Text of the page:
An Alabama teen who died by suicide after being bullied for being gay is being remembered as a positive force in his community. Meanwhile, a regional sheriff's deputy is now on leave after using news of the tragic death to publicly spew homophobia.
Nigel Shelby died by suicide on April 18 at 15 years old, the Madison County Coroner's office confirmed to local Huntsville outlet WHNT earlier this week. Shelby was a ninth grade student at Huntsville High School, where his family says he was met with frequent homophobic bullying.
At a school board meeting Monday, Huntsville City Schools Superintendent Christie Finley called for the community to "come together" to ensure students are taught acceptance. "It's clear to me that the simple word of the golden rule has really become more difficult for many to understand and to practice and it is time as a society to value, respect, and uplift one another," Finley said.
Nigel's mother, Camika Shelby, gave an emotional interview to WAFF Tuesday in which she remembered her son's desire to become a performer. "Nigel was the sweetest child. He was outgoing, he was always full of joy, full of light, he was always singing, always dancing. He wanted to be a performer so you could probably see that," she said.
Camika said Nigel came out to her two years ago, and though she doesn't squarely place the blame for his death on the bullying he received at school, she said its frequency coupled with his depression only maximized the problem. "I don't want him to be remembered as a kid who was bullied for being gay and who took his own life," she said. "He was so much more than that. He was sunshine."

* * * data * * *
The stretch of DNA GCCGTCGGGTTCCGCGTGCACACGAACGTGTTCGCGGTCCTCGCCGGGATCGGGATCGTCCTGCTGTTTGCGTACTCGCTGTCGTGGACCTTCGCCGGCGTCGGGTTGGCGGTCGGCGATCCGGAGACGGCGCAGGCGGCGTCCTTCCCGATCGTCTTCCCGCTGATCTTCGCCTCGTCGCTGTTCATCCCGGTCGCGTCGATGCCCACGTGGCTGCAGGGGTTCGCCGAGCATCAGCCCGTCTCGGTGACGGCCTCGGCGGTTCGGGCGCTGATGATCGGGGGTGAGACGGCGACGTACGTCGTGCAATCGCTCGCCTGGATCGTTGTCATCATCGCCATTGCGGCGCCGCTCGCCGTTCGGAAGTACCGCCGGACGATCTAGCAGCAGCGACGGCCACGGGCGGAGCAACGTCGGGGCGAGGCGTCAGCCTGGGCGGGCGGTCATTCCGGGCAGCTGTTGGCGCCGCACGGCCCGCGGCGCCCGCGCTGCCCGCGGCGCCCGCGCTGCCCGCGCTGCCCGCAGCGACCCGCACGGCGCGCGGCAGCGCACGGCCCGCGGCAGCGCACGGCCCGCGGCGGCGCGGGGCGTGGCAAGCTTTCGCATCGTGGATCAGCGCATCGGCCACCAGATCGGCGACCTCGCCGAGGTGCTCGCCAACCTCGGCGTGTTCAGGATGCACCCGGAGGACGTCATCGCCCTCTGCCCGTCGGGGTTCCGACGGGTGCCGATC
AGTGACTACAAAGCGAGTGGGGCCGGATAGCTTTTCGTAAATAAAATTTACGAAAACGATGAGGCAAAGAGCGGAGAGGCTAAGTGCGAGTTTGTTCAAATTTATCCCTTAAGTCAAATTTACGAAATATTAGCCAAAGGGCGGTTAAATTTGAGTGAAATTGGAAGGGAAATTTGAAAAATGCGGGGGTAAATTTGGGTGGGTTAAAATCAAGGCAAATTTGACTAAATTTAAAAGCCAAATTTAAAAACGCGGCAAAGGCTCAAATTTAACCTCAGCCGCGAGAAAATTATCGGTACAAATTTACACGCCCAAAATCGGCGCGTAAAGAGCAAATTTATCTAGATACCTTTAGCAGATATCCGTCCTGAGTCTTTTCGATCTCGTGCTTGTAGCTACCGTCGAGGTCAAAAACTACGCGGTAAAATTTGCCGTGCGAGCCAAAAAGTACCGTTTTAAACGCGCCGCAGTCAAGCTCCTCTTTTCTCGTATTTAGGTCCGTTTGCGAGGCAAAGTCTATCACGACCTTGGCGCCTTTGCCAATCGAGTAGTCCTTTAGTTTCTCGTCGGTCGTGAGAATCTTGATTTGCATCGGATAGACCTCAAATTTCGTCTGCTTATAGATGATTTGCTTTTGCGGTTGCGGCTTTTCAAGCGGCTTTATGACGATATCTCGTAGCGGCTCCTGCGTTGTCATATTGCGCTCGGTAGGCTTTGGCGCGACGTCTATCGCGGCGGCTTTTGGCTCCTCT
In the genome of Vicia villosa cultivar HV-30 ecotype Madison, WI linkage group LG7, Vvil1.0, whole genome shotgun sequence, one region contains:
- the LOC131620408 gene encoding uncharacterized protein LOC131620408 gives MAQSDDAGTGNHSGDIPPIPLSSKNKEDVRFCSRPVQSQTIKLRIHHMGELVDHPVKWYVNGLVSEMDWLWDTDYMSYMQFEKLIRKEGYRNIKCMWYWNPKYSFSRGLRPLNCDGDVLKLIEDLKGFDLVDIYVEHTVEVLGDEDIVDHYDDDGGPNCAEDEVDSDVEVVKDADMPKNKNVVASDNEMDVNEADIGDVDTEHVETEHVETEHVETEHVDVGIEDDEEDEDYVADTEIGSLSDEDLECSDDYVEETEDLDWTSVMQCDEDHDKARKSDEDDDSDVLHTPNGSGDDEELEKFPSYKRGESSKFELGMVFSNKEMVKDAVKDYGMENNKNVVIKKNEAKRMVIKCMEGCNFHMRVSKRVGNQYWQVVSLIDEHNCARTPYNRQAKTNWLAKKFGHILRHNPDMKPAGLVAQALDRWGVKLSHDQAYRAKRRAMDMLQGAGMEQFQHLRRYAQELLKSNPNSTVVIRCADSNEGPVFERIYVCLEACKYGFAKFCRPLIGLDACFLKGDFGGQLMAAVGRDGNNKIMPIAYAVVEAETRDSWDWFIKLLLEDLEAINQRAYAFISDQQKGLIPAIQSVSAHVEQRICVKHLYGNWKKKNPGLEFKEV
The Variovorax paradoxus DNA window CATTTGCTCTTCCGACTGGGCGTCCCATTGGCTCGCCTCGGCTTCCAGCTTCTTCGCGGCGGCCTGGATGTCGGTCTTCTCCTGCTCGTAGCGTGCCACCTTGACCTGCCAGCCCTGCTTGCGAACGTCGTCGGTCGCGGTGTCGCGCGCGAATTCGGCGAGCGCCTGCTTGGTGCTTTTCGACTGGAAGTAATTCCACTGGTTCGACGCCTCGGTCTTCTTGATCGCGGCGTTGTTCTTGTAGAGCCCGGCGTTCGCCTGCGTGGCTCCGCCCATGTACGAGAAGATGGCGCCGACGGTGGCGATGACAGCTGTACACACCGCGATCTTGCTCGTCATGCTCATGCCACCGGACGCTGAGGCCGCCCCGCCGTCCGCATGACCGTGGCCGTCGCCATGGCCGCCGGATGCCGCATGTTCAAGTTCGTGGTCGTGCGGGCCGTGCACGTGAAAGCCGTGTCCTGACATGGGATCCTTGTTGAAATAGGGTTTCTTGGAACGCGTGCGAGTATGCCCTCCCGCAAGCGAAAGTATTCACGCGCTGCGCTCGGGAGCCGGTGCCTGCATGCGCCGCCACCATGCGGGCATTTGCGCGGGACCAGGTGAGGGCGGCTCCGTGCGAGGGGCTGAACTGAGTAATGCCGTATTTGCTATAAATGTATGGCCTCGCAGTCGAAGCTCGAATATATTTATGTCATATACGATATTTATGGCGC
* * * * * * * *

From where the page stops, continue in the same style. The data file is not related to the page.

Shelby's death has received the attention of a variety of LGBTQ advocacy groups, as well as public figures including Janelle Monáe and Kehlani.
In the comments section of a Facebook post on the teen’s death from WZDX, Madison County Deputy Jeff Graves mocked the LGBTQ community, saying "society cannot and should not accept this behavior." Graves has now been placed on administrative leave pending a "thorough and complete audit" by the Sheriff's Office, according to an AL.com report.
Do better, Alabama. And if you or someone you know is in crisis and needs help, please notify someone at the National Suicide Prevention Lifeline at 1-800-273-8255.